In order to... show that there was a causal connection between the adverse action and the protected activity... "a plaintiff must prove either (1) an unusually suggestive temporal proximity between the protected activity and the allegedly retaliatory action, or (2) a pattern of antagonism coupled with timing to establish a causal link." Lauren W. ex rel. Jean W. v. DeFlaminis , 480 F.3d 259, 267 (3d Cir. 2007) (citing Krouse v. American Sterilizer Co. , 126 F.3d 494, 503-04 (3d Cir. 1997); Woodson v. Scott Paper, Co. , 109 F.3d 913, 920-21 (3d Cir. 1997)). "In the absence of that proof the plaintiff must show that from the evidence gleaned from the record as a whole' the trier of fact should infer causation." Id. (citing Farrell v. Planters Lifesavers Co. , 206 F.3d 271, 281 (3d Cir. 2000)).

(Doc. No. 133 at 30.) As applied to Brahl's initiation of the IAD investigation on September 15, 2011 over the "day off" incident, we wrote:

Although Holt concedes that the time proximity between Brahl's knowledge of the lawsuit and the initiation of this IAD investigation is not unusually suggestive, he argues that causation can be established by ongoing antagonism and from the record as a whole.
We agree. Brahl was informed of the filing of the complaint in this federal lawsuit (the constitutionally protected activity) on July 15, 2011, two months before he initiated this IAD investigation. This is a similar time proximity as the Williams case and as the filing of the PHRC complaint against Johnson and Johnson's initiation of the IAD investigation into the Philips incident. Like Johnson's initiation of that IAD investigation, there is also clear evidence of ongoing antagonism between Holt and Brahl. In this instance, the roll call comments, while they do not constitute an adverse action in and of themselves for purposes of the denial of equal protection claim, they certainly constitute evidence of ongoing antagonism towards Holt. As such, Defendants' motion for judgment as a matter of law as to the ยง 1983 retaliation claim is denied. We will not disturb the jury's verdict as to that finding.

( Id . at 33) (citation omitted) (emphasis added.)

In his motion, Defendant Brahl relies on Kachmar v. SunGard Data Sys., Inc., 109 F.3d 173, 177 (3d Cir. 1997), which stands for the proposition that "[c]ircumstantial evidence of a pattern of antagonism is antagonism that followed the protected conduct, not antagonism before the protected conduct."[2] (Def. Br. at 8.) We acknowledge the argument that Kachmar and its progeny establish a bright-line rule that it is the antagonism that followed the protected conduct, not the antagonism before the protected conduct, which matters. See, e.g., Bailey v. Commerce Nat. Ins. Services, Inc., 267 Fed.App'x 167, 170 (3d Cir. 2008) ("Absent temporal proximity, circumstantial evidence of a pattern of antagonism' following the protected conduct can also give rise to the inference.'") (quoting Kachmar, 109 F.3d at 177)). This argument however ignores the fact that we found causation not only based upon a pattern of ongoing antagonism coupled with timing, but also based upon "causation [that] c[ould] be established... from the record as a whole." (Doc. No. 133 at 33) (emphasis added.)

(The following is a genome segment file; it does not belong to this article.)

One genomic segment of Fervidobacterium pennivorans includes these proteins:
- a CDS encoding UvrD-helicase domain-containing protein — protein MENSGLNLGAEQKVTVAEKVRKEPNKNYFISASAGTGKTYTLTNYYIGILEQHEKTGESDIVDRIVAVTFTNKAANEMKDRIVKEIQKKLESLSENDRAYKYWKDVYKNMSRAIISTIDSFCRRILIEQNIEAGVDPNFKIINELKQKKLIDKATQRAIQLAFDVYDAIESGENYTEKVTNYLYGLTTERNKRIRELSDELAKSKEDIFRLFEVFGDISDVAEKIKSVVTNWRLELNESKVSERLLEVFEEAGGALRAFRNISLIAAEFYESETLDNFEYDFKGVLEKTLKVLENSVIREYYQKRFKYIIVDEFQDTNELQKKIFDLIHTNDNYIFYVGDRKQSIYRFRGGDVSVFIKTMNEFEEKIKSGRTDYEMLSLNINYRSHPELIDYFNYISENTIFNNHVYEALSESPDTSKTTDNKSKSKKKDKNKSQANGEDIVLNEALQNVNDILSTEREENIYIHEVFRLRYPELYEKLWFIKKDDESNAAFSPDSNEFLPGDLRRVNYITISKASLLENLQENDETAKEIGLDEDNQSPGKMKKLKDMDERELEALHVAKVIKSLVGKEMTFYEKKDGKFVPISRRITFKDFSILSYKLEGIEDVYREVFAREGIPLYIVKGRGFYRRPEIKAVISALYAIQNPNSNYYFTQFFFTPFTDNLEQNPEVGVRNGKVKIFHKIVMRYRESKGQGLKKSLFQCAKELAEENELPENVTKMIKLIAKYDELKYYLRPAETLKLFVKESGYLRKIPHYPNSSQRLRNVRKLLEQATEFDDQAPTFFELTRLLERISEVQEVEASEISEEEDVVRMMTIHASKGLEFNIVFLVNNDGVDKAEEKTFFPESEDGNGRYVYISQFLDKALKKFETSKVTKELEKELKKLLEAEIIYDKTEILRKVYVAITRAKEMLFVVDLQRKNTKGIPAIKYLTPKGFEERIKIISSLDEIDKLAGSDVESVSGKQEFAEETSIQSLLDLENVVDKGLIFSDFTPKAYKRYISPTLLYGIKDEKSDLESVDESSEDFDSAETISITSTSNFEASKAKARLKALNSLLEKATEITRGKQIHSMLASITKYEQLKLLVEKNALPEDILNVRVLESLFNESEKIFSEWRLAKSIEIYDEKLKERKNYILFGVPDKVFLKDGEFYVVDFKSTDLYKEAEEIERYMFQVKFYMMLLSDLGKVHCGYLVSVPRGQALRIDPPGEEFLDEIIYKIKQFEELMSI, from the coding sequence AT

There is strong evidence in "the record as a whole" that the roll call comments were derogatory, antagonistic, and certainly perceived to be discriminatory. ( Id. at 18-19.) Trooper Kartsounas testified that Brahl said that Holt "was a lazy piece of shit, that [] Holt was not going to come to King of Prussia barracks and bring the station down after he had built it up, and as long as [Brahl] and Captain Winterbottom were in charge, [Holt] would never get to King of Prussia." (N.T. 11/01/13 at 82.) Brahl also called Holt "another f____ing Wayne Mason, " Mason being the only other black sergeant that had been under Brahl's command, and, by comparing the two, this led Kartsounas "to believe that it was [a] racial thing." ( Id. at 84-85.) Moreover, Kartsounas testified that these kinds of comments were made at several roll calls in front of "basically all - supervisors and patrol members working that shift." ( Id. at 80.)